BROOKLYN, NY— Tameka Darden, a doting mother of an 8-year-old boy says she’s been stopped and frisked by the New York Police Department at least three times. Each time, she said, left her humiliated and angry.
Miakata Marshall and Chelsie Charles said almost everyone in their circle of friends has been stopped at least once. But the teenagers couldn’t recall a time when anyone had actually been charged with a crime.
The unwarranted stops have come so frequently, said Jermaine Brown, that as soon as an officer approaches him he pulls out his pockets, lifts his shirt and offers them a little dance.
“I’ve been stopped at least 50 times by the police in the last 5 years,” Brown, a commercial truck driver estimated. “I didn’t need a judge to tell me what they were doing was wrong. The biggest gang in this city is the NYPD and they don’t have any respect for anyone out here,” he said in a street interview.
Like more than 4 million other New Yorkers over the past decade, Brown and the others have been the target of the NYPD’s much maligned “stop-and-frisk” program, in which officers target mostly poor and mostly minority neighborhoods for random stops, questioning and searches. Often it takes little more than a so-called furtive movement or being in a particular place at a particular time. That place can be a public sidewalk, a park bench, outside a subway stop or around one of the city’s public housing complexes.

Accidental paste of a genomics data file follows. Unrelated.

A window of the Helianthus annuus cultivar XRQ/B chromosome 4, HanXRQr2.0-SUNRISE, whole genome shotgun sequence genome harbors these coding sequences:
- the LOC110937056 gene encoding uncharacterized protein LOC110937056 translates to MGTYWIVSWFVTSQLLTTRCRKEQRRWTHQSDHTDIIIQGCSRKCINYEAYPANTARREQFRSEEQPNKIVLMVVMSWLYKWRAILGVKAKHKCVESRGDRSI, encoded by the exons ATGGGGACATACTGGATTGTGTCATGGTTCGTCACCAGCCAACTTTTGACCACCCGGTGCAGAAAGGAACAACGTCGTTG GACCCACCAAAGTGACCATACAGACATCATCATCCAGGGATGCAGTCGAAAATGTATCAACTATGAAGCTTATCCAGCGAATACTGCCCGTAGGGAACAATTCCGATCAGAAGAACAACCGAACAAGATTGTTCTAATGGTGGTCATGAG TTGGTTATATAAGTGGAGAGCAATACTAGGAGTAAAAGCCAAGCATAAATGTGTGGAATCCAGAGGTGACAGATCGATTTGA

On Monday, a federal judge ruled that the NYPD violated the constitutional rights of those it targeted, overwhelmingly blacks and Latinos. Judge Shira Scheindlin found the department “adopted a policy of indirect racial profiling” and called for a federal monitor to oversee sweeping reforms to the police department’s policy. While she did not order the program halted, Scheindlin blasted city leaders, writing in her decision that “the city’s highest officials have turned a blind eye to the evidence that officers are conducting stops in a racially discriminatory manner.”
There has been perhaps no bigger cheerleader for the program than New York City’s Mayor Michael Bloomberg, who along with police commissioner Ray Kelly, have championed the practice as key to the city’s dwindling murder rate. In a press conference shortly after the judge’s decision, Bloomberg stood by the program.
“Our crime strategies and tools—including stop-question-frisk—have made New York City the safest big city in America,” Bloomberg said, adding that the tactic has taken 8,000 guns off the street over the past decade. “The fact that fewer guns are on the street now shows that our efforts have been successful.” He claimed it has saved lives, including the lives of “black and Hispanic young men.”
But crime has fallen nationally—not just in New York City—and opponents say the program is little more than racial profiling with few discernible results. Of the 4.4 million people stopped, and the 2.3 million people frisked between 2004 and 2012, a weapon was found in less than 1% of the cases.
“As the decision exhaustively documents, the NYPD’s stop and frisk policy clearly violated the 4th and 14th Amendments, subjecting millions of innocent New Yorkers – overwhelmingly black and Latino—to unlawful searches through systemic racial profiling,” Ezekiel Edwards, director of the American Civil Liberties Union’s Criminal Law Reform Project, said in a statement. “We hope that today’s decision, and the robust remedies the court has put in place, will mark the end to this dark chapter in the NYPD’s history.”
Nowhere has stop-and-frisk been used more frequently than in the 75th police precinct in East New York, a hard-scrabble enclave in central Brooklyn where last year alone more than 24,000 people were stopped.
On Monday, not long after the judge’s ruling, residents recounted the shame, anger and embarrassment of being stopped. Many of them said they’ve been stopped multiple times.